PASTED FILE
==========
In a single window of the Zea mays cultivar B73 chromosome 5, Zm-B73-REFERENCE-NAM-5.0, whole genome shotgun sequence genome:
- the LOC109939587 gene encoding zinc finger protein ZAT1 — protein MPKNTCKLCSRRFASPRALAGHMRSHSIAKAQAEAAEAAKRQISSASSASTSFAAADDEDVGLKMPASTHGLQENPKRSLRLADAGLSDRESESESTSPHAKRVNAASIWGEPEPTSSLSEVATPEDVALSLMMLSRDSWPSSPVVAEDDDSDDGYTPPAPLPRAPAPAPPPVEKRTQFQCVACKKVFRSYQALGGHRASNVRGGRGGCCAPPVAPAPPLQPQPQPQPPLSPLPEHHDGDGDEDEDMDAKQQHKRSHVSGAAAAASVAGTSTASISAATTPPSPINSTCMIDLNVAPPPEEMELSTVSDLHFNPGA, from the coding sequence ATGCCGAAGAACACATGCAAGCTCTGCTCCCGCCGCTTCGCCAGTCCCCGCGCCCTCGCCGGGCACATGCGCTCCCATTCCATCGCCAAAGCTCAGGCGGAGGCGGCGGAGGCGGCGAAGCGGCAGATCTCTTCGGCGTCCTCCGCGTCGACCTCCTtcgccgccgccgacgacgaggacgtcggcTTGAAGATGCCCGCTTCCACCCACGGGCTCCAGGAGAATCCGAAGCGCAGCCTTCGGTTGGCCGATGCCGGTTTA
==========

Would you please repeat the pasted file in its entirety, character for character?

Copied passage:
In a single window of the Zea mays cultivar B73 chromosome 5, Zm-B73-REFERENCE-NAM-5.0, whole genome shotgun sequence genome:
- the LOC109939587 gene encoding zinc finger protein ZAT1 — protein MPKNTCKLCSRRFASPRALAGHMRSHSIAKAQAEAAEAAKRQISSASSASTSFAAADDEDVGLKMPASTHGLQENPKRSLRLADAGLSDRESESESTSPHAKRVNAASIWGEPEPTSSLSEVATPEDVALSLMMLSRDSWPSSPVVAEDDDSDDGYTPPAPLPRAPAPAPPPVEKRTQFQCVACKKVFRSYQALGGHRASNVRGGRGGCCAPPVAPAPPLQPQPQPQPPLSPLPEHHDGDGDEDEDMDAKQQHKRSHVSGAAAAASVAGTSTASISAATTPPSPINSTCMIDLNVAPPPEEMELSTVSDLHFNPGA, from the coding sequence ATGCCGAAGAACACATGCAAGCTCTGCTCCCGCCGCTTCGCCAGTCCCCGCGCCCTCGCCGGGCACATGCGCTCCCATTCCATCGCCAAAGCTCAGGCGGAGGCGGCGGAGGCGGCGAAGCGGCAGATCTCTTCGGCGTCCTCCGCGTCGACCTCCTtcgccgccgccgacgacgaggacgtcggcTTGAAGATGCCCGCTTCCACCCACGGGCTCCAGGAGAATCCGAAGCGCAGCCTTCGGTTGGCCGATGCCGGTTTA